If You Tell Me I Have A ‘Mom’ Haircut, I’ll Cut You – Scary Mommy

If You Tell Me I Have A ‘Mom’ Haircut, I’ll Cut You

Just because you’re a mom and you get your hair cut doesn’t mean you have a “mom” haircut

It’s a tired trope that women lose all sense of style and stop caring about their appearance once they have kids. Sure, some moms realign their priorities, either out of necessity (extra sleep matters more than doing our hair, TYVM) or by choice. Regardless, it’s no one’s place to suggest that just because a mom opts for a lower maintenance hair style after giving birth that she has a “mom” haircut.

Seriously, just don’t say it.

Today contributor Sarah Eggenberger chronicled her recent decision to get a “mom” haircut explaining that as the mother of two small children, she has little time to be messing about with her hair. “I’m in desperate need of a haircut that is versatile and low maintenance — but I’m not willing to totally veer into soccer mom territory.”

The tone of her words is almost confessional — as though she feels the need to make people accept her choice to have “mom” hair that isn’t really “mom” hair. She talks about wanting to feel stylish, sexy and fun with the caveat that it needs to be easy to throw in a ponytail for school drop-off, but not too long she says, “for fear of appearing like I’m clinging to my youth.”

Um, what?

Now, we can’t blame Eggenberger for that statement. This is kind of what society has conditioned women to believe — that at some point after we have kids, we will have to look matronly and stop wanting our long, flowing locks. We are MOMS, after all. Devoid of all sex appeal and concerned solely with function, practicality and minivans.

Or not.

The cut Eggenberger ended up going with is totally adorable and in no way the “mom” hair pop culture has taught us to expect. The boxy, severe, chunkily-highlighted cut lampooned in SNL’s recent Baby Shower skit. That cut is supposedly designed to match our busy lives and apparent lack of shits given about looking feminine or attractive anymore.

To which I say, who even says shorter, low-maintenance hair can’t be hot? Or that it’s solely a province of moms? Why this label? I know plenty of childfree women who simply chose at a certain age to go with a shorter hairstyle for a number of reasons that obviously had nothing to do with having kids.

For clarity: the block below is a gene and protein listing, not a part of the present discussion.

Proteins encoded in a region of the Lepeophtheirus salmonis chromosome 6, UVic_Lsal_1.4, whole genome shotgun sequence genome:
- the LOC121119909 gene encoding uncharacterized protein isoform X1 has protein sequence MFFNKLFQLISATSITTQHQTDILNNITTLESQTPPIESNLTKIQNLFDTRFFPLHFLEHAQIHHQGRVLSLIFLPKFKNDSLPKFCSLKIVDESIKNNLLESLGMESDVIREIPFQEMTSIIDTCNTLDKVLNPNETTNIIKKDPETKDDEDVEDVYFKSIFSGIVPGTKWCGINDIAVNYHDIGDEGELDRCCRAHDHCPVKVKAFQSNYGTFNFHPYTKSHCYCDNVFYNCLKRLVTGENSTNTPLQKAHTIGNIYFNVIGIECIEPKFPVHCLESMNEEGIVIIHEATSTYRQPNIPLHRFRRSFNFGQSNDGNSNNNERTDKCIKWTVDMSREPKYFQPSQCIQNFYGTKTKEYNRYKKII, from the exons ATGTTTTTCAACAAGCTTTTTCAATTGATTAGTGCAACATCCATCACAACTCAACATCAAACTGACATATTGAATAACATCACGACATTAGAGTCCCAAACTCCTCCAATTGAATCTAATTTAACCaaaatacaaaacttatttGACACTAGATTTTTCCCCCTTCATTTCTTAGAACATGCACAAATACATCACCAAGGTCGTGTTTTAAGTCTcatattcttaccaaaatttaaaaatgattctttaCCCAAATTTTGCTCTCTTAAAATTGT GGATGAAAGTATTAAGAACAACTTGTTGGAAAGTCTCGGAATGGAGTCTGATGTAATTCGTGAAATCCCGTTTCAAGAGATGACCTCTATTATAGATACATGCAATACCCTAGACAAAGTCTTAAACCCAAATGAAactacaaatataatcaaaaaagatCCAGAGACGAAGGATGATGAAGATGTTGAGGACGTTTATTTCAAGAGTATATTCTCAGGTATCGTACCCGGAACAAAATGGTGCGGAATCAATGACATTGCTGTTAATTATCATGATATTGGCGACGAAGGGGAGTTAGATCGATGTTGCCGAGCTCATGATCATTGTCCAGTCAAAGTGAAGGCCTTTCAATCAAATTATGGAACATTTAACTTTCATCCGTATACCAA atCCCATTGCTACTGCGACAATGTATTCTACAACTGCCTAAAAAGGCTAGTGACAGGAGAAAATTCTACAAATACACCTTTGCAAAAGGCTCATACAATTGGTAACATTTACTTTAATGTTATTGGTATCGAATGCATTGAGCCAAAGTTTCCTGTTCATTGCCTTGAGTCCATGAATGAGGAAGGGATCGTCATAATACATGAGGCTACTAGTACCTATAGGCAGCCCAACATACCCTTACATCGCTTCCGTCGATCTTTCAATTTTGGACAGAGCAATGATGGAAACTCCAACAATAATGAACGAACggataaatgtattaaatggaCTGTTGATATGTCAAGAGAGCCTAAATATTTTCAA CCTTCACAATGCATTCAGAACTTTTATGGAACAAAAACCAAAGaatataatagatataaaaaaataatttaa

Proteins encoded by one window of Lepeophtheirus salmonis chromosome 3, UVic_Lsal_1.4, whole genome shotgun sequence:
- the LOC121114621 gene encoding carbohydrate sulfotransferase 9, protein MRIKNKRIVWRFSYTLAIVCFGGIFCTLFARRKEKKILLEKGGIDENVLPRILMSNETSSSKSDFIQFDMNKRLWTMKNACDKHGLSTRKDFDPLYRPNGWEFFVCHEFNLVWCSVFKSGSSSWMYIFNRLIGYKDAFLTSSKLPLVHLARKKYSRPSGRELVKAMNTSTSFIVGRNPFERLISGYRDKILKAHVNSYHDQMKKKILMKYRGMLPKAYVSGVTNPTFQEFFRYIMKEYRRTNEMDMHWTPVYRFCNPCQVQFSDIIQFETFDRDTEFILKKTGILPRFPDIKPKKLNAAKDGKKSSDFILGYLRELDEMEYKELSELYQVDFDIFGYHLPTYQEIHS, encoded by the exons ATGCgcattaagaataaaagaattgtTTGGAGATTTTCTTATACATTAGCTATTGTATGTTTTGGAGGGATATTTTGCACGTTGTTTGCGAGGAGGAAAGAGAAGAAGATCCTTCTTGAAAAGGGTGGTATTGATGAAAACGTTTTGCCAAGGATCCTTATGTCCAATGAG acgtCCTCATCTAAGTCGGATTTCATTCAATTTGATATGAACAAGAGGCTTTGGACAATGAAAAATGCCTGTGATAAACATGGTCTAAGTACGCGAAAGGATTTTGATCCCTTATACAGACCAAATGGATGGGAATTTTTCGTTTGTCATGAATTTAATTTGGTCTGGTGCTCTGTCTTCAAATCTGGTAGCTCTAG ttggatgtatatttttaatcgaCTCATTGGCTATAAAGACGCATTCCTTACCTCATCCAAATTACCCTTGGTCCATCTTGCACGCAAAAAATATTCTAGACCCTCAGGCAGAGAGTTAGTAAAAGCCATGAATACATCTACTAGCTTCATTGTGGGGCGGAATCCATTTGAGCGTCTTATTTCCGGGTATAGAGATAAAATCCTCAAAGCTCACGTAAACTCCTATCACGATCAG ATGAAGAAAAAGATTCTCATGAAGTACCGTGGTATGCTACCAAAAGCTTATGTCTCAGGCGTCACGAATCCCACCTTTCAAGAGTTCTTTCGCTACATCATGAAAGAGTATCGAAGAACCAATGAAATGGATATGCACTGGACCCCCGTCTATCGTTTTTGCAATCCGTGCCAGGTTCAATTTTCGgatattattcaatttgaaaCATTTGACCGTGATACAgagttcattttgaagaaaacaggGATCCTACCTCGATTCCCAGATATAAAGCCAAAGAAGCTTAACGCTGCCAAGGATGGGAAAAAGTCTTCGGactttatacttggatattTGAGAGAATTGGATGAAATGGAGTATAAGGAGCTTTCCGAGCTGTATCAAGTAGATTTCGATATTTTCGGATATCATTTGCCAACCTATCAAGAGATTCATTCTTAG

Some women decide as they get older that long hair isn’t for them anymore. Maybe their hair has thinned with age and having it short makes it look more full. Maybe they like to color it and it’s easier to maintain with shorter hair. Maybe they just fucking like short hair.

Whatever the reason, no one tells them they’ve “given up” on looking hot or caring about their appearance. It’s only moms (and Jennifer Aniston) whose hair style choices are put under the microscope and criticized and analyzed.

Because we don’t have enough shit to deal with already, right?

If a mom cuts her hair short, it’s just a short haircut. Not a “mom” cut. If a mom leaves her hair long? She’s a mom with long hair. None of us should feel any pressure to conform or look a certain way based on the fact that another human once occupied our uterus. Moms can be sexy. Moms can be hot. Moms can have impractical hair that takes 90 minutes to style. Just because we have kids doesn’t mean we have to change a single other thing about our appearance if we’d rather not.

For my part, I love my hair long. I’ve gone through brief spells in life where I wore it shorter, and yes, one of those spells was shortly after having my daughter. It just wasn’t for me, but I will admit, some part of me felt I had to give up my long hair because it wasn’t very mom-like. That was almost nine years ago and that part of me is thankfully dead and gone. I’ve long since realized that I can wear my hair however I like it best. My status as a mom has absolutely nothing to do with it. And it never will.

So the next time you jokingly chide a friend about her “mom” haircut, maybe just don’t. It’s a tired stereotype that really needs to die.